Guillaume’s installation for Rise combines a scientific analysis of perspective with ornamentation and iconic symbols and is largely inspired by Voodoo art. Consisting of prints, textiles and sculpture Airiaud’s work is heavily influenced by the processes and materials he uses. Repeatedly he learns traditional techniques to realise his ideas such as embroidery, marquetry, goldsmithery and other handicrafts. Guillaume’s personal logo plays an important part in the installation, the geometric motif is hand screen printed on two large banners, the image is repeated and consists of four colours: red, yellow, grey and black, it represents a three dimensional design of two frames enclosing a corridor.
The banners and curtains are embellished with embroidered and appliquÃ©d images, these images include flowers, caduceus, a hammer clasped in a strong grip about to strike and a large heart. The heart becomes the focus of the exhibition, inspiring the title ‘Love Me Tender’ and questioning the validity of its image.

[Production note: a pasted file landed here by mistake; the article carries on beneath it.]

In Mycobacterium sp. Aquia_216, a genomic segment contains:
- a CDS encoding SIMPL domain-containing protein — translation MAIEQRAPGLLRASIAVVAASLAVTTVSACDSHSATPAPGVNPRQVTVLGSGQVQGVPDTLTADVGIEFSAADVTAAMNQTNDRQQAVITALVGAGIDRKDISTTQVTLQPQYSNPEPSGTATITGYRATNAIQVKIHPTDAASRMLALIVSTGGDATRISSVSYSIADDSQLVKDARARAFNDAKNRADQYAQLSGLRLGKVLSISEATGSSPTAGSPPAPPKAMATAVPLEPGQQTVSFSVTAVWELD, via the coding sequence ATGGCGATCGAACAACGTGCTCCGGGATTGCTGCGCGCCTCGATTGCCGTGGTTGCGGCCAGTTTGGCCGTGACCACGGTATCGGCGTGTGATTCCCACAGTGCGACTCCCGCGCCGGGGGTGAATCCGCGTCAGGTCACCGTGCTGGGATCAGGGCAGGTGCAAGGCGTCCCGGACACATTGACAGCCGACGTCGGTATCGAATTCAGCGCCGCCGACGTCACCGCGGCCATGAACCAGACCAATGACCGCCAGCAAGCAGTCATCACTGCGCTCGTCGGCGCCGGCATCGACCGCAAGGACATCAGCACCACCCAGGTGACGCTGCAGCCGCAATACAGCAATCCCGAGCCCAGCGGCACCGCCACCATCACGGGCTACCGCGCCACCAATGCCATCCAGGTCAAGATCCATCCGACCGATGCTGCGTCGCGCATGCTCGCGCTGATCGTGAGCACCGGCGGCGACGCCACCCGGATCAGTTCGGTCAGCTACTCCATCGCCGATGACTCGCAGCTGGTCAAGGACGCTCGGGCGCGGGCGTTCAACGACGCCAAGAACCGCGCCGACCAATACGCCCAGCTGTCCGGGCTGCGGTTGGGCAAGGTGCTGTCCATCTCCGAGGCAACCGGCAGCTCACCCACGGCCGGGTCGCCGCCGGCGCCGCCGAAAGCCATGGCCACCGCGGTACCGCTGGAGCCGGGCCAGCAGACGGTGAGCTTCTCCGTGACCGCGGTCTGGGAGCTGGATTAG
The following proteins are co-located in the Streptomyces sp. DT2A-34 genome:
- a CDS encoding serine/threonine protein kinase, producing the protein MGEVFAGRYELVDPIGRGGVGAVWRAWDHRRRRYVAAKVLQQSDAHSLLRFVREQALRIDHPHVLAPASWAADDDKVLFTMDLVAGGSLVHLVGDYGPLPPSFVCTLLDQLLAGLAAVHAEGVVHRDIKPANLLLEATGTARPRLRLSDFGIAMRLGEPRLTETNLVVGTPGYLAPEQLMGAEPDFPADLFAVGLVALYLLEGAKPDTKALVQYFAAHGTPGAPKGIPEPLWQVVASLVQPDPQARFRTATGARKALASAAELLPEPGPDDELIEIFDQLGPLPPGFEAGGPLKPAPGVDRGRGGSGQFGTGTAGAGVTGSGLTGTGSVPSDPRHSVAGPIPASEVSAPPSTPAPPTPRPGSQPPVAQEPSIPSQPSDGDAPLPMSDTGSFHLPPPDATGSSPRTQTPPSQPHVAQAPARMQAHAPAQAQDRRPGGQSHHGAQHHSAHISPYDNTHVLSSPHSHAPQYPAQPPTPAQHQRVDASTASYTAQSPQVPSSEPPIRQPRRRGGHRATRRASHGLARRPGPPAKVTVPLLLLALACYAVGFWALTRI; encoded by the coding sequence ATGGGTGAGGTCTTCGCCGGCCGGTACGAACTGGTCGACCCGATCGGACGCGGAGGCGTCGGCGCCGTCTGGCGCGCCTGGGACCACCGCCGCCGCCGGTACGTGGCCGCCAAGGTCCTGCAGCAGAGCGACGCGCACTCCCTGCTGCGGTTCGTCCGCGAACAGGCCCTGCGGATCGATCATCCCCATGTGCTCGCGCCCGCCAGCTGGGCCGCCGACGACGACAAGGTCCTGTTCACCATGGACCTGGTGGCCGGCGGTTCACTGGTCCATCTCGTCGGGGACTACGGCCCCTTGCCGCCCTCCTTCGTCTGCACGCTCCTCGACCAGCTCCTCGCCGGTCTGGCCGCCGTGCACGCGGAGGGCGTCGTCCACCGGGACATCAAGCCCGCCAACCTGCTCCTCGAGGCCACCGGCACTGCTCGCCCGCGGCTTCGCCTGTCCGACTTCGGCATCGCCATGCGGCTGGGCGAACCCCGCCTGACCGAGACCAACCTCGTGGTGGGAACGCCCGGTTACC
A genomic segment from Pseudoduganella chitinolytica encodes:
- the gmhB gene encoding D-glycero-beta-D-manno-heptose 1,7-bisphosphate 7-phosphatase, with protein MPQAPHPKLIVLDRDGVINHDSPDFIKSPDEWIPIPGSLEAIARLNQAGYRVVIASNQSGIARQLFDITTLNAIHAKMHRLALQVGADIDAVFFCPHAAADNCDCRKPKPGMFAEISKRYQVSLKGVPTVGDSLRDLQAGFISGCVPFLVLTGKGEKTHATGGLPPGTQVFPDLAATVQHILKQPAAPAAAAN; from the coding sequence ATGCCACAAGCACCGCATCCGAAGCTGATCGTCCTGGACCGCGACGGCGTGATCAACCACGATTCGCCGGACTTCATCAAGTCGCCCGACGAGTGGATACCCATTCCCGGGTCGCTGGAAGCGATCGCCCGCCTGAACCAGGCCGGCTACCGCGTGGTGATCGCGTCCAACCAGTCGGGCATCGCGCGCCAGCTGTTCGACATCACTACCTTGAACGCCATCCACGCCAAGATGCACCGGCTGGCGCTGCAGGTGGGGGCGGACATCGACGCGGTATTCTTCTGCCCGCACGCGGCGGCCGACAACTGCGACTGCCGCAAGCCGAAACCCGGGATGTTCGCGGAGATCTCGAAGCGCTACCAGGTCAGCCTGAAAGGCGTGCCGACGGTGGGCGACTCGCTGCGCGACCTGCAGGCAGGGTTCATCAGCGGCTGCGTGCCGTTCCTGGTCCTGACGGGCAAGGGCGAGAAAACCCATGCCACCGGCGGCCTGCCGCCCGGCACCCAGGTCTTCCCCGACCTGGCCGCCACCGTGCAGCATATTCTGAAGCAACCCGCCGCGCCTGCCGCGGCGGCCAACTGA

Death is also present in the installation with two large prints of a mummified couple entitled ‘I Used to Love You Forever I & II’, together in the afterlife they seem to belie the orders of ‘till death do us part’. All of Airiaud’s works are informed by a passion for traditional crafts and the cultural and mystical importance of their origins. It is easy to forget when seeing a pattern or a textile in the 21st century that there is usually a great symbolic or magical significance in its ancestry.
Airiaud was born in Nantes France in 1983. He graduated from the Academy of Fine Arts in Nantes (ERBAN) in 2006 and studied History of Art at Freie UniverstÃ¤t Berlin in 2008. Airiaud lives and works in Berlin.